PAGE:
We've lost several very good friends in the past few years, along with my mother and sister. Circumstances change with each loss, but that doesn’t mean people we have loved in our lives who have died are then gone from our thoughts. The joys of those friendships and relationships are with us as long as we have memories.
Still, there are times when memories are just not good enough and we sit for a while missing that companionship.
I remember very clearly driving on a frontage road in Stamford, Connecticut, looking back in the mirror on the car's left side. I was completely startled when I recognized the face as my father who had died in 2000. To this day I cannot truthfully tell whether it was a close resemblance to him I saw, my eyes playing tricks or just wishful thinking that it really was him.
When I was a small child, my Grandmother Adams was always singing. Some of her songs were silly or funny, but I remember one I loved to hear that was a real tear jerker, “Hello Central, Give Me Heaven.” I looked it up on online and found it was a Tin Pan Alley hit popular in 1901.
The song is about a little girl and her daddy who are so sad the girl's mother died that she tells him she will call heaven and talk to her. She picks up the phone and says, “Hello Central give me heaven/For my mama’s there/You will find her with the angels/over on the golden stair …”
After hearing her sad story go on, the operator answers her as her mother, saying, “I will answer just to please her/Yes, dear heart, I’ll soon come home.” The child then says, “Kiss me Mama, kiss your darling/Kiss me through the telephone.”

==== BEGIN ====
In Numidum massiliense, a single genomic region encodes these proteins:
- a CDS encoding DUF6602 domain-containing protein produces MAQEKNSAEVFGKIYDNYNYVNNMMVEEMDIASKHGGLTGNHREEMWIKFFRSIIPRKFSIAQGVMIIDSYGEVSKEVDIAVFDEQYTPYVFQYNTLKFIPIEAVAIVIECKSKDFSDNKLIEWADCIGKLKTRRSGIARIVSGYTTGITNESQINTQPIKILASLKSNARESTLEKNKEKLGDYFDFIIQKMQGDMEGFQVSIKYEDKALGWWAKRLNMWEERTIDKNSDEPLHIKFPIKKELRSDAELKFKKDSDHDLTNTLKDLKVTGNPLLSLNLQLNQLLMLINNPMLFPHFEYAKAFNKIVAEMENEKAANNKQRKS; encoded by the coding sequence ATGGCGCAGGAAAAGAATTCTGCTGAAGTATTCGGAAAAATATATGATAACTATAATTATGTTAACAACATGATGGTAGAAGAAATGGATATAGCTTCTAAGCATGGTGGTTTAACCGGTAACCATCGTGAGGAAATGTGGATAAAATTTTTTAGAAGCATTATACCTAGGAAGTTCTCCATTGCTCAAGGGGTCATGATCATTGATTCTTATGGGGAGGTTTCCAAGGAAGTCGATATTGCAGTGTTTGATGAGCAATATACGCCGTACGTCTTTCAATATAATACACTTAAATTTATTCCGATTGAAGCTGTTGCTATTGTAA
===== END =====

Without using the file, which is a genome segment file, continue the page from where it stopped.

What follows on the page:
We’re way beyond telephones hooked to the wall and run by operators, so the song got me thinking, wouldn’t it be the best if the Internet got so advanced we could email all the people who have passed on. I could type in MotherDear@Angelsong.com or KathyWoodbury@heaven.net — something on that order.
I was telling a gym friend, David Shumway, about my thoughts as we pumped on stationary bikes. He responded with some pretty strong feelings on the matter saying, “My folks died very quickly and I didn’t have the last chance to tell them thanks and that I loved them. I believe they knew my feelings, but I would have wanted to have them hear it again from me. As you suggest perhaps my folks are far more involved in more important business so yes, I may never see my folks at the end of my bed on a quiet evening. I miss them terribly and I would like to tell them so.”
I reminded him it’s a wicked generation that looks for a sign, and being a charming fellow, he laughed. For that reason I suppose I shouldn’t keep dreaming up stuff like angels.org.
Still, when a lifelong friend died early this month we’ve been asking ourselves, “Can it be real?”
Just eight months ago we spent some fun time in Mesa, Arizona, with Hoyt and his wife, Kathy, going to dinner and movies. Shortly after we left for Utah, he had a hip replacement which did not go well and the infection and trauma eventually took his fighting spirit. We miss him and sure do wish there was a way to reach HoytBlackhurst@LookingforHeaven.com.